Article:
shut up, you dummy 7-bit Python

I’m working on an unicode-aware application. I like to use print to debug programs, but in this case it was nightmare. The most popular result of print was:

UnicodeDecodeError: 'ascii' codec can't decode byte 0xXX in position 0: ordinal not in range(128)

I spent two hours fixing it, and I hope it’s done. The solution is one of the ugliest hack I ever written, but it solves the pain.

1) First, the most obvious idea was to set another codec, not ascii.

It was easy to find the function sys.setdefaultencoding, but it was bad news to learn that this function doesn’t exist.

Googling, I found discussions of this sad fact and several recommendations:

* The Illusive setdefaultencoding
* Using Unicode with ElementTidy
* [Zopyrus] sys.setdefaultencoding

I continued with the following:

reload(sys)
sys.setdefaultencoding('utf-8')

2) Fixing one bugs we get another bugs

Here is an minimal a posteriory example:

import locale
locale.setlocale(locale.LC_ALL, '')

file_name = unicode('fgdjhkjdfhgjk', 'UTF-8')
try:
    open(file_name)
except IOError, e:
    print "%s: '%s'" % (e.strerror, file_name)

You’ll get the familiar message when you run it this way:

$ LANG=ru_RU.koi8-r python test3.py

(I think you can use any xx_XX.iso-8859-1, if the error message “No such file or directory” for this language contains non-ASCII characters.)

When using the trick with setting the default encoding to utf8, the only change is the name of the codec in the error message (‘utf8’ instead of ‘ascii’).

3) This problem would disappear if the text of the error message were returned in the UTF-8 encoding.

The simplest way is to set the whole environment to UTF-8. But:

* I’m not ready for this transition yet, and
* what’s about other people? They’ll refuse to change themselves just to satisfy my program.

The best option is to switch to UTF-8 at the beginning of the program.

Ok, no problems. I wrote a loop. For each LC_*, get the current language/encoding pait, and immediately set language/utf-8.

I said no problems? No, except getlocale returned None/None for any LC_*.

4) The smart workaround is to call setlocale(LC_XXX, '').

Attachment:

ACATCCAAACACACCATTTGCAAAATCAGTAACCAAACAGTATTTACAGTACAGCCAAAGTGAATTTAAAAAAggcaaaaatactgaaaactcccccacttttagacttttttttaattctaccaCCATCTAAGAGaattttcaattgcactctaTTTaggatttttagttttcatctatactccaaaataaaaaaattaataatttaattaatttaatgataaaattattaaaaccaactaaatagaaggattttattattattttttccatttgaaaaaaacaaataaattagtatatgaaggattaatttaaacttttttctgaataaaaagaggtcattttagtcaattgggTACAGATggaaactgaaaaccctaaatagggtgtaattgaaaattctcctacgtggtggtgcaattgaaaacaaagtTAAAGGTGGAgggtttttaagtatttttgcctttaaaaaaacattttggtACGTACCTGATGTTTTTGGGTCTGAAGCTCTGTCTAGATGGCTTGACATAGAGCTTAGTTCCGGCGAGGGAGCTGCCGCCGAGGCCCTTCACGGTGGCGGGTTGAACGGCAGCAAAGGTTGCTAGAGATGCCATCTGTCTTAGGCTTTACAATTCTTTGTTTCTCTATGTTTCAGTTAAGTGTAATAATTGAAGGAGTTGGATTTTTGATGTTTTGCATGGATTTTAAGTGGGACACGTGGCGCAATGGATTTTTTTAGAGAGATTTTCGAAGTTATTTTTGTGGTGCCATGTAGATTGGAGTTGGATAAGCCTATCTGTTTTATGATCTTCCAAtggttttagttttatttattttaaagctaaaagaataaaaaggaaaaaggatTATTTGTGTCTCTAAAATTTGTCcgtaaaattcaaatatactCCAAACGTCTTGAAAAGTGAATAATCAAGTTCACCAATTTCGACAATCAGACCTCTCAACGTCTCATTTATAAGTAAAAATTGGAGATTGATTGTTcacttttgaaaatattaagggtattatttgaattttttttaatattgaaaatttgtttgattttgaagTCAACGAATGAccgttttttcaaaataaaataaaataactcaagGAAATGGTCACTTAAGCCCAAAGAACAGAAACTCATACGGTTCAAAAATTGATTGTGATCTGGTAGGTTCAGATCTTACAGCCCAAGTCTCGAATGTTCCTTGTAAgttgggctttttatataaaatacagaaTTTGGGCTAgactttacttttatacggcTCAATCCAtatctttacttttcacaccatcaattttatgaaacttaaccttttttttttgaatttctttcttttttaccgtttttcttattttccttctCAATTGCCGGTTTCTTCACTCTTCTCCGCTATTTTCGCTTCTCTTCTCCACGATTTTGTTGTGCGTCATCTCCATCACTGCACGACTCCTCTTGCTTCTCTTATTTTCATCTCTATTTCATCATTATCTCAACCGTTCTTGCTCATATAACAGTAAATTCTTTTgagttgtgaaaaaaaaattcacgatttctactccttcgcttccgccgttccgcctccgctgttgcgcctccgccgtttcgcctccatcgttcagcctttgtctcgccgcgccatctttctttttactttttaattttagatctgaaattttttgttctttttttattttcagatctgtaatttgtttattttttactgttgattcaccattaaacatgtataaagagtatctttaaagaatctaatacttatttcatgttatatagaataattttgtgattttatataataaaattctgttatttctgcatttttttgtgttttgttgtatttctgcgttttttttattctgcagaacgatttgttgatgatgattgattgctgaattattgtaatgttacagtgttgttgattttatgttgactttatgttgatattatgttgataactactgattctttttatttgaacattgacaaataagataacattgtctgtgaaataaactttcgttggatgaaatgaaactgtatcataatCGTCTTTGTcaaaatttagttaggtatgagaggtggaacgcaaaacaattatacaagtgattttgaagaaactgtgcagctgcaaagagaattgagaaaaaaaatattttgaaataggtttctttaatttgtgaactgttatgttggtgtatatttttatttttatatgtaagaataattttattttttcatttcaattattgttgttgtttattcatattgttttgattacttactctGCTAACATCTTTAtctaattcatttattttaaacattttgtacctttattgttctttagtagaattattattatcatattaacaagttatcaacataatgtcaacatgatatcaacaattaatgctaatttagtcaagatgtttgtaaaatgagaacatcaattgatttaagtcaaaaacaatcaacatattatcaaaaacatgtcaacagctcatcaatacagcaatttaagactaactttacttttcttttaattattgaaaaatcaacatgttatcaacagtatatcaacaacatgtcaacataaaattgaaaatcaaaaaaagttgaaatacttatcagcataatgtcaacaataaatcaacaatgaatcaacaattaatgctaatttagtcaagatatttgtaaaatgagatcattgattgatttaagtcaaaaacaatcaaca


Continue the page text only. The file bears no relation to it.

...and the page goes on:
Setting the empty locale forces the system to look into the user environment and deduce the desired settings. Now getlocale return values, not None.

But attempt to set UTF-8 gives:

locale.Error: unsupported locale setting

Just for test I wrote

locale.setlocale(locale.LC_ALL, 'en_US.UTF-8')

And I got an unexpected error: for some reason, it isn’t supported on my system! Then I tried ru_RU.UTF-8 and got surprised even more. It was not accepted too.

5) But the error message is in Russian, therefore locale settings somehow work?

Probably somewhere in the deep dark corners of the system libraries, the environment is inspected, the variable LANG is examined, and the corresponding locale is used.

Therefore, I set up also environment variables. It worked.

6) After I found Windows, I got the next error. The property locale.LC_MESSAGES is absent.

Well, I added dynamic lookup of the LC-properties.

The final code:

import sys, locale, os

def force_utf8_hack():
  reload(sys)
  sys.setdefaultencoding('utf-8')
  for attr in dir(locale):
    if attr[0:3] != 'LC_':
      continue
    aref = getattr(locale, attr)
    locale.setlocale(aref, '')
    (lang, enc) = locale.getlocale(aref)
    if lang != None:
      try:
        locale.setlocale(aref, (lang, 'UTF-8'))
      except:
        os.environ[attr] = lang + '.UTF-8'

The license is public domain.

4 Responses to “shut up, you dummy 7-bit Python”

  1. zgoda Says:

    Yes, this is ugly hack.

    If the problem is your “print” statement – fight it there, in the “print” statement, not at the system/platform level.

    Just remember that your terminal is a file-like object, you cann’t put unicode objects into it, only byte-encoded streams. If you happen to work with unicode objects, you have to encode it to byte stream before putting it into any file, socket or simply output somewhere outside your application. Python is not well suited for guessing required encoding, so it uses ASCII as default encoding – “when facing ambiguity, refuse to guess”. You have to know the required encoding before producing output.

  2. olpa, OSS developer » Blog Archive » python, re-encoding incorrected encoded string Says:

    […] See also: shut up, you dummy 7-bit Python. […]

  3. individuo7 Says:

    Thanks just what I needed… My program ran fine but the Django tests gave me an UnicodeDecodeError

  4. olpa Says:

    I have no experience with Django, but the first idea is that the utf8-initialization code should be performed at Django startup. How? I have no idea.

    The second idea is that Django unlikely uses stdin/stdout operations, but instead creates some intermediate objects. Maybe there is an option how to create such objects.

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